Knowing that the above tools exist, they sort of dictate the hardware one could use in a ground-up computing stack effort. Not all of these applications work with all FPGAs, which seems as if it might limit the applications certain FPGAs could be put to. Additionally, when most FPGAs are powered off they go back to their default blank state and must be reprogrammed when next powered on. The firmware needs to be reloaded from some other storage medium, like an EEPROM, an SD card, or another computer via some interface (such as serial or point-to-point Ethernet). When an FPGA is powered up it reaches over a particular bus or into a particular region of memory (make and model dependent, of course), pulls its bitstream over, and then goes into execution mode. Some FPGAs seem to have internal flash-like memory for storing bitstreams on a semipermanent basis, which is implied by the existence of open source software which is capable of flashing bitstreams into FPGAs over a programming interface but not attendent storage media if I'm reading the docs correctly. Some FPGAs seem to be permanently flashable - upload a bitstream and it permanently becomes that kind of chip.
Incidentally, a couple of years ago HacDC offered a course on FPGA design - here's the wiki page with lots of links to resources, and if video is available, I'll link to it.
FPGAs tend to be on the expensive side, sometimes costing a significant percentage of the cost of a new laptop. A list of higher-end FPGA development boards can be found here. Such development kits can, of course, be acquired through other means depending upon one's basic proclivities. I leave this as an exercise to the reader. I would be remiss in not pointing out that there are also some remarkably inexpensive FPGA experimenters' boards available on the open market, on the order of $70us apiece. The Papilio seems reasonably popular among hardware hackers and can be purchased from Sparkfun at very reasonable prices. They also sell another, similar board called the Mojo). Ztex FPGA boards are also designed for people to hack around on and with, and their toolchain is open source (GPLv3), which is a plus. Unfortunately, this means that you now have to trust the manufacturer of the FPGA chips (and/or the reference boards) to not have backdoored them, or the board, or any firmware of other chips on the board...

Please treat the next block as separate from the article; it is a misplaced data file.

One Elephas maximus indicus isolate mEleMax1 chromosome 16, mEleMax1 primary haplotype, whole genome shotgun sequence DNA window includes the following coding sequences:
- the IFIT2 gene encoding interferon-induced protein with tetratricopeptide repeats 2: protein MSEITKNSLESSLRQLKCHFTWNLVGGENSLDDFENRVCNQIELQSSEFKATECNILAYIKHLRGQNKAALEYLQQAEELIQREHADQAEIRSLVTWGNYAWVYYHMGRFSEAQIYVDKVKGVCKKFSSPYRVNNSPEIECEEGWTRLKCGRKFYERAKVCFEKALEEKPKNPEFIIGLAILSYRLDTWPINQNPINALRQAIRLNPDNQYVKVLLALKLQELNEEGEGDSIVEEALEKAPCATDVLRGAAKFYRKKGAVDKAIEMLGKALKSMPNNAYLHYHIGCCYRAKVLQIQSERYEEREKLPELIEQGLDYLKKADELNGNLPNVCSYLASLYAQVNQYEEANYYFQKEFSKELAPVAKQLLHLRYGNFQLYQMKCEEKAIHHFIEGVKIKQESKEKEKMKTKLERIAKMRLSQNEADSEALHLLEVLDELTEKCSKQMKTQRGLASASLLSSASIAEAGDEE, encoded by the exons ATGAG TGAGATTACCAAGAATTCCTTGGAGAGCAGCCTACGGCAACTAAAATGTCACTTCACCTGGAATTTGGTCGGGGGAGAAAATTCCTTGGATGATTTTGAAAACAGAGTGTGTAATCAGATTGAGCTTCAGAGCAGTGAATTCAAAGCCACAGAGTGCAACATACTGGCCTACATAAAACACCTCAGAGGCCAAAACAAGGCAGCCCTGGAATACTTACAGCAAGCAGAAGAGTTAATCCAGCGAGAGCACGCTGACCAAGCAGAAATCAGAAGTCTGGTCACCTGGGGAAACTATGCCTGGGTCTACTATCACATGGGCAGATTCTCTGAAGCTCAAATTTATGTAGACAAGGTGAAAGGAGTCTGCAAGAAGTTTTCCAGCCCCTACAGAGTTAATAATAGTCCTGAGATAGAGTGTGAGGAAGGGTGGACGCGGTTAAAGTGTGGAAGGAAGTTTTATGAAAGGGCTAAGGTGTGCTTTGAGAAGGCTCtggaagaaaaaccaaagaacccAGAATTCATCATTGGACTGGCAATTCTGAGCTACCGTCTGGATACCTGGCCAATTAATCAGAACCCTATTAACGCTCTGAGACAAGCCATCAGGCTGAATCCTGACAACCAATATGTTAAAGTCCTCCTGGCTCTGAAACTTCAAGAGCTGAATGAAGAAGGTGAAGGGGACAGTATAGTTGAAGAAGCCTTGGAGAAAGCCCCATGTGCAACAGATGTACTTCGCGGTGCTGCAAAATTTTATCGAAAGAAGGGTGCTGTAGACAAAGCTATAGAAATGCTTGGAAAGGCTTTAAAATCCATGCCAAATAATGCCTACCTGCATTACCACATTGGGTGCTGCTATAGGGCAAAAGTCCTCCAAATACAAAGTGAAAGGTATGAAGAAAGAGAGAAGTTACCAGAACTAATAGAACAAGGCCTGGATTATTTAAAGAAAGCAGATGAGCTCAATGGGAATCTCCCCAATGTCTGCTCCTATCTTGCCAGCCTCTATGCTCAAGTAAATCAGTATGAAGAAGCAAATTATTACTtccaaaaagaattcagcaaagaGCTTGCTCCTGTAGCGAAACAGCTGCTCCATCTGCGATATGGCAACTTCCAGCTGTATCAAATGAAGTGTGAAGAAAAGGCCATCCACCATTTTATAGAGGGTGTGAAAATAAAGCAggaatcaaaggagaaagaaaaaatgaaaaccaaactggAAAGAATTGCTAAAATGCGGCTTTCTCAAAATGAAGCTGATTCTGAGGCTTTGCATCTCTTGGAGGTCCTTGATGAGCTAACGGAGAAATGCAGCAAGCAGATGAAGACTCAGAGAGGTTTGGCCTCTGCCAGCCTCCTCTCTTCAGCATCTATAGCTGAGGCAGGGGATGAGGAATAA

There are only a couple of strategies for hopefully getting not-backdoored FPGAs because we do not yet live in a world in which there are black market chip foundries run by criminal cartels, the products of which are less likely to have nasty surprises embedded in them. Probably the best thing that a determined hacker can do is find functionally equvalent FPGAs from multiple manufacturers that are suitably complex to carry out the tasks at hand. Try to source them at different times from different vendors in as many jurisdictions as possible to ensure that it is difficult to predict which batches are going where and when and hope that you get a shipment that hasn't been intercepted and modified. If possible, source them by driving to the stores personally, buy as randomly as possible from the lots available to try to evade targeted attacks with compromised chips. Then pick the FPGAs you want to use randomly from all of the ones that you acquired.
Tip-of-the fedora to my cypherpunk cow-orkers for helping me figure that acquisition strategy out. It is by no means the only possible strategy.
This work by The Doctor [412/724/301/703][ZS] is published under a Creative Commons By Attribution / Noncommercial / Share Alike v3.0 License.